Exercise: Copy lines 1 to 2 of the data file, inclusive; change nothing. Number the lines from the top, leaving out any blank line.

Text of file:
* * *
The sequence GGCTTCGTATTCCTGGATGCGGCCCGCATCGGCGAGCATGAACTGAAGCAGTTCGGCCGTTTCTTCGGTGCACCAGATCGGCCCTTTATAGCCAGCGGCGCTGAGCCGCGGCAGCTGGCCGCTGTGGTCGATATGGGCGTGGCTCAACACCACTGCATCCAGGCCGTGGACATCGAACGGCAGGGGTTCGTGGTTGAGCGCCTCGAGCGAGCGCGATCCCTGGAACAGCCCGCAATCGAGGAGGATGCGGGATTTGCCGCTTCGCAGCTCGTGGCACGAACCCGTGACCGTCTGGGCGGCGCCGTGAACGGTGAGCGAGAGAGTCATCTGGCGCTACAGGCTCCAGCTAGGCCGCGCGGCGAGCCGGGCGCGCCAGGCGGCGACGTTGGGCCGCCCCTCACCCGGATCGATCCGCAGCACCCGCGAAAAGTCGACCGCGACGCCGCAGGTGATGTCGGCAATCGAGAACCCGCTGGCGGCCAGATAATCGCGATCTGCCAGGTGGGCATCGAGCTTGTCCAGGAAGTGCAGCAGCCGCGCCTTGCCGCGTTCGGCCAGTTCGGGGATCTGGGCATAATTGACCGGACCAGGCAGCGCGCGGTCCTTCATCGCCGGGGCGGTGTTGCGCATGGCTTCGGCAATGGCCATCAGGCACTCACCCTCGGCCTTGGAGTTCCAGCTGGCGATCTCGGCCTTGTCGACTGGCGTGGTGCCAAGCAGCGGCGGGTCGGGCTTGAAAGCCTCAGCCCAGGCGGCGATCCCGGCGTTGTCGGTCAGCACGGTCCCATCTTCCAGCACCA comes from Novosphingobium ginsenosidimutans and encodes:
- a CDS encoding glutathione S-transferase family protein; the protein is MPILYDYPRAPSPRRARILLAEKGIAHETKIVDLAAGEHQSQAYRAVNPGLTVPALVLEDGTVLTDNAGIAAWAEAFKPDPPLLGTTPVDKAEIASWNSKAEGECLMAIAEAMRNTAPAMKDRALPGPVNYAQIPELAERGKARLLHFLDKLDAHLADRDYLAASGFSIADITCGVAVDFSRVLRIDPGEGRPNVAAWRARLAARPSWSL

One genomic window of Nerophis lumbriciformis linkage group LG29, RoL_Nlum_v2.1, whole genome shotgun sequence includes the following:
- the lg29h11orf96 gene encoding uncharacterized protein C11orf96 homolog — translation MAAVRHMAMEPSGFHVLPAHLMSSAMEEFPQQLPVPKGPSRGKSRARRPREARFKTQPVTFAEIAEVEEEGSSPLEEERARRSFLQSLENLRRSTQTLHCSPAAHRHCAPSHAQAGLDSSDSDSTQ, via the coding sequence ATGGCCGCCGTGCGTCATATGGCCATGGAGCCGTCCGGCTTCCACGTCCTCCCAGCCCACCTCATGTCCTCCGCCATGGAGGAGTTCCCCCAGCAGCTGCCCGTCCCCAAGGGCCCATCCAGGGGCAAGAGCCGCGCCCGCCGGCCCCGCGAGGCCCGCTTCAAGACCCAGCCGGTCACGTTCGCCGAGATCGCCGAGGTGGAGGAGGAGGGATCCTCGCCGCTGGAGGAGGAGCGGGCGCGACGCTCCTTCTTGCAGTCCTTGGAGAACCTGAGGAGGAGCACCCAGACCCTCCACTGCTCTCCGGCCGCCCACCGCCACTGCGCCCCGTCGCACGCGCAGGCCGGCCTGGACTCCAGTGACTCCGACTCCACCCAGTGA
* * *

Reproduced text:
The sequence GGCTTCGTATTCCTGGATGCGGCCCGCATCGGCGAGCATGAACTGAAGCAGTTCGGCCGTTTCTTCGGTGCACCAGATCGGCCCTTTATAGCCAGCGGCGCTGAGCCGCGGCAGCTGGCCGCTGTGGTCGATATGGGCGTGGCTCAACACCACTGCATCCAGGCCGTGGACATCGAACGGCAGGGGTTCGTGGTTGAGCGCCTCGAGCGAGCGCGATCCCTGGAACAGCCCGCAATCGAGGAGGATGCGGGATTTGCCGCTTCGCAGCTCGTGGCACGAACCCGTGACCGTCTGGGCGGCGCCGTGAACGGTGAGCGAGAGAGTCATCTGGCGCTACAGGCTCCAGCTAGGCCGCGCGGCGAGCCGGGCGCGCCAGGCGGCGACGTTGGGCCGCCCCTCACCCGGATCGATCCGCAGCACCCGCGAAAAGTCGACCGCGACGCCGCAGGTGATGTCGGCAATCGAGAACCCGCTGGCGGCCAGATAATCGCGATCTGCCAGGTGGGCATCGAGCTTGTCCAGGAAGTGCAGCAGCCGCGCCTTGCCGCGTTCGGCCAGTTCGGGGATCTGGGCATAATTGACCGGACCAGGCAGCGCGCGGTCCTTCATCGCCGGGGCGGTGTTGCGCATGGCTTCGGCAATGGCCATCAGGCACTCACCCTCGGCCTTGGAGTTCCAGCTGGCGATCTCGGCCTTGTCGACTGGCGTGGTGCCAAGCAGCGGCGGGTCGGGCTTGAAAGCCTCAGCCCAGGCGGCGATCCCGGCGTTGTCGGTCAGCACGGTCCCATCTTCCAGCACCA comes from Novosphingobium ginsenosidimutans and encodes:
- a CDS encoding glutathione S-transferase family protein; the protein is MPILYDYPRAPSPRRARILLAEKGIAHETKIVDLAAGEHQSQAYRAVNPGLTVPALVLEDGTVLTDNAGIAAWAEAFKPDPPLLGTTPVDKAEIASWNSKAEGECLMAIAEAMRNTAPAMKDRALPGPVNYAQIPELAERGKARLLHFLDKLDAHLADRDYLAASGFSIADITCGVAVDFSRVLRIDPGEGRPNVAAWRARLAARPSWSL